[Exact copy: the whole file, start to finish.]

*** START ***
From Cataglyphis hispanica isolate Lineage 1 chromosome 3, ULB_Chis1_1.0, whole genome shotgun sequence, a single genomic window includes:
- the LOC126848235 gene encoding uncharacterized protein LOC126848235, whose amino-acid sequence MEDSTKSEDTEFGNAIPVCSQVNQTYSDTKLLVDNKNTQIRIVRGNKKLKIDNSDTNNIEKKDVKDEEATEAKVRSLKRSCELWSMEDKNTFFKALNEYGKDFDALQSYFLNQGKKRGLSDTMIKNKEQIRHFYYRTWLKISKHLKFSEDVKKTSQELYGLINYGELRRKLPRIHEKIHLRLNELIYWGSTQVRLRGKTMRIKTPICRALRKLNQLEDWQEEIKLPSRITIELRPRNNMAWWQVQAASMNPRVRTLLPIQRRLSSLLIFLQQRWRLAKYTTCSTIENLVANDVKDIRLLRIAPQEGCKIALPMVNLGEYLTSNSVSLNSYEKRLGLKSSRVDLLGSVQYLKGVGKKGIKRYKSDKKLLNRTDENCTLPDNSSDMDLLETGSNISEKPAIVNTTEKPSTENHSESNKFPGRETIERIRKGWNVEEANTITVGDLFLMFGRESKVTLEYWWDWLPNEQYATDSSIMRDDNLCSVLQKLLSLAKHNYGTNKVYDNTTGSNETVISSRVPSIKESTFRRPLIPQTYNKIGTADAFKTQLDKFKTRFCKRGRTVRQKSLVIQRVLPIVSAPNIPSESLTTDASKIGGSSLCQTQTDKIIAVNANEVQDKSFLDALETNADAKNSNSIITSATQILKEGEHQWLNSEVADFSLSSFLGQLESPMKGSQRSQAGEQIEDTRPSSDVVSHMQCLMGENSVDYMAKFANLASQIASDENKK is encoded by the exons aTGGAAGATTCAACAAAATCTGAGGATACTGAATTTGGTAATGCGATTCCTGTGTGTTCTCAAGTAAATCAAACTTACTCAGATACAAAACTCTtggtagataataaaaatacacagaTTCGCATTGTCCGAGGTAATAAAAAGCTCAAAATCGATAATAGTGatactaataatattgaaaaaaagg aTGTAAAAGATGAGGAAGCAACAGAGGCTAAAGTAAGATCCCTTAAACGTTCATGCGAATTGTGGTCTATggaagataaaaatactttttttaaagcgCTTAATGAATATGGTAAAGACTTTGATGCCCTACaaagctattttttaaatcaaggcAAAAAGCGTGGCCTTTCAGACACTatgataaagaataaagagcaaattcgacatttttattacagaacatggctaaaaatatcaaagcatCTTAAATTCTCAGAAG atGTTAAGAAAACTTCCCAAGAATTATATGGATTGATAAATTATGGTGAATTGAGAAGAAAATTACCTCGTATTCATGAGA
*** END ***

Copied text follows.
From Cataglyphis hispanica isolate Lineage 1 chromosome 3, ULB_Chis1_1.0, whole genome shotgun sequence, a single genomic window includes:
- the LOC126848235 gene encoding uncharacterized protein LOC126848235, whose amino-acid sequence MEDSTKSEDTEFGNAIPVCSQVNQTYSDTKLLVDNKNTQIRIVRGNKKLKIDNSDTNNIEKKDVKDEEATEAKVRSLKRSCELWSMEDKNTFFKALNEYGKDFDALQSYFLNQGKKRGLSDTMIKNKEQIRHFYYRTWLKISKHLKFSEDVKKTSQELYGLINYGELRRKLPRIHEKIHLRLNELIYWGSTQVRLRGKTMRIKTPICRALRKLNQLEDWQEEIKLPSRITIELRPRNNMAWWQVQAASMNPRVRTLLPIQRRLSSLLIFLQQRWRLAKYTTCSTIENLVANDVKDIRLLRIAPQEGCKIALPMVNLGEYLTSNSVSLNSYEKRLGLKSSRVDLLGSVQYLKGVGKKGIKRYKSDKKLLNRTDENCTLPDNSSDMDLLETGSNISEKPAIVNTTEKPSTENHSESNKFPGRETIERIRKGWNVEEANTITVGDLFLMFGRESKVTLEYWWDWLPNEQYATDSSIMRDDNLCSVLQKLLSLAKHNYGTNKVYDNTTGSNETVISSRVPSIKESTFRRPLIPQTYNKIGTADAFKTQLDKFKTRFCKRGRTVRQKSLVIQRVLPIVSAPNIPSESLTTDASKIGGSSLCQTQTDKIIAVNANEVQDKSFLDALETNADAKNSNSIITSATQILKEGEHQWLNSEVADFSLSSFLGQLESPMKGSQRSQAGEQIEDTRPSSDVVSHMQCLMGENSVDYMAKFANLASQIASDENKK is encoded by the exons aTGGAAGATTCAACAAAATCTGAGGATACTGAATTTGGTAATGCGATTCCTGTGTGTTCTCAAGTAAATCAAACTTACTCAGATACAAAACTCTtggtagataataaaaatacacagaTTCGCATTGTCCGAGGTAATAAAAAGCTCAAAATCGATAATAGTGatactaataatattgaaaaaaagg aTGTAAAAGATGAGGAAGCAACAGAGGCTAAAGTAAGATCCCTTAAACGTTCATGCGAATTGTGGTCTATggaagataaaaatactttttttaaagcgCTTAATGAATATGGTAAAGACTTTGATGCCCTACaaagctattttttaaatcaaggcAAAAAGCGTGGCCTTTCAGACACTatgataaagaataaagagcaaattcgacatttttattacagaacatggctaaaaatatcaaagcatCTTAAATTCTCAGAAG atGTTAAGAAAACTTCCCAAGAATTATATGGATTGATAAATTATGGTGAATTGAGAAGAAAATTACCTCGTATTCATGAGA